Coronavirus communications from the government are being scrutinised by the entire population. I was deeply concerned by Boris Johnson’s performance during yesterday’s press briefing. As my phone went berserk in the aftermath it became clear I wasn’t alone.
I got texts from friends who were confused by the PM’s announcements, a call from a pub owner who was defiant about closing and messages from parents who felt none the wiser about when schools will shutdown.
Summing it all up was a former colleague who is managing the news-desk of one of Britain’s main national broadcasters:
“That was a f&*%ing car crash”.
Maybe a tad harsh, but he’s right that Boris should be doing far, far better.
A meticulous coronavirus communications strategy, containing carefully crafted messages, is hard to do when things are moving so fast. But it is absolutely vital. There is simply no room for vagueness, ambiguity or improvisation and I think Johnson failed on all three of those measures and just couldn’t resist the urge to wing it.
Effective crisis comms relies on giving clear, decisive, detailed information in the right tone. But that is not what we heard on Monday.
Urging people not to go to bars and restaurants without actually closing them – or being on the front foot about what provision you will make for the hospitality industry – was a confused and confusing message. It generated ill will among landlords and the catering trade, who feel hung out to dry in relation to their insurance, and judging from the pubs I went past last night was counter productive anyway.
That clanger has been widely covered this morning but what worried me just as much was the way that Johnson responded to reporters’ questions towards the end of the briefing. He was asked what he would do to help low income households, a question which gave him the perfect opportunity to land a reassuring message along the lines of “we are all in this together and people will not be left stranded”.
Instead, he responded by talking about improvements the Conservatives have made to the living wage, a party political response which was totally out of place.
He was then asked about the broader impact on the economy and talked about it “roaring back” within months, a sub Trumpian response which seemed neither rehearsed or reassuring.
I agreed with the Guardian’s snap verdict, which said the “roaring back quote came over as naïve utopianism”, and concluded “Johnson made a reasonably good fist of explaining what his proposals were but there was an enormous gap in the statement that a more experienced or strategic prime minister would have addressed”.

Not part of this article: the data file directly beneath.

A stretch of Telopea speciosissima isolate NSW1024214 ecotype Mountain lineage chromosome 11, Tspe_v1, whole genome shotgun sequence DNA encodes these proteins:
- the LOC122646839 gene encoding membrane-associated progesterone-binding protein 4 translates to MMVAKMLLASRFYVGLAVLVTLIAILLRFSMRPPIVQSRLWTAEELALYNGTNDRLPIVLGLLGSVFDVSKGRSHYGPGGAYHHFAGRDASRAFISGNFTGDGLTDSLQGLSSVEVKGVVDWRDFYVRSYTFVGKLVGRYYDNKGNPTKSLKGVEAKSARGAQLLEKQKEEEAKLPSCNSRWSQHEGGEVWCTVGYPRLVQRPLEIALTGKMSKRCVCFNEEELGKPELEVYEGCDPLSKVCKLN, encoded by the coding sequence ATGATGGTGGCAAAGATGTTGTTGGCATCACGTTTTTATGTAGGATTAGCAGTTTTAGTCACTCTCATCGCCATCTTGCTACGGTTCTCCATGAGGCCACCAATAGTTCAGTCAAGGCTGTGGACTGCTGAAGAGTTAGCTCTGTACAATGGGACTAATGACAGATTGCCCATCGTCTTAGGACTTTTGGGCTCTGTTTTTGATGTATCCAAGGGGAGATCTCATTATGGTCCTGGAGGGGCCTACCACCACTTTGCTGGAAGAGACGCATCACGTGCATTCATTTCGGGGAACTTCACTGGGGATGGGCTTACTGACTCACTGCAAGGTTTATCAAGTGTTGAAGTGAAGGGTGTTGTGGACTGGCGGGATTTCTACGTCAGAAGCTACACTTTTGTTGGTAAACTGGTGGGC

What’s required in this sort of situation is discipline and sobriety, traits which whatever your political persuasion is not what Johnson is renowned for and his performance confirmed what were already growing concerns yesterday about his and the government’s communication strategy.
These weren’t helped by the reports, which haven’t been denied by Number 10, that Johnson had made a joke during a conference call to manufacturers regarding the emergency production of ventilators that it could be called Operation Last Gasp.
One of the golden rules of any engagement with the media is to be very careful about any attempt at humour but what this proved was that the PM needs to realise that he needs to avoid careless or flippant comments in any situation in the current crisis.
There have been some good decisions. Ending the self-imposed ban on ministers appearing on the Today Programme was right and necessary.
Flanking Johnson with scientists Chris Whitty and Sir Patrick Vallance was a smart move, not only does it portray that the government are no longer sick of hearing from experts, it also gives Johnson foils to whom he can refer questions that require scientific authority, detail never having been his strength. What is his strength is he can deliver a message with authority in a way that gives the press what they need to tell the story the government needs to circulate. Johnson’s use of the line “I must level with the British public” last Thursday showed what he can do when he’s prepped and disciplined. Let’s hope the clarifications come swiftly and the lessons have been learnt.
The Media Coach team have now switched to providing training and coaching online. Clients planning their own coronavirus communications are booking in two hour slots of Skype, Zoom or Webex coaching. If you think spokespeople need coaching before talking to the media or staff – or if they are to do videos – we can help. We can also provide camera operators in London, the South East and the Midlands if should they be needed. Call us on +44 (0)20 7099 2212 to discuss the options.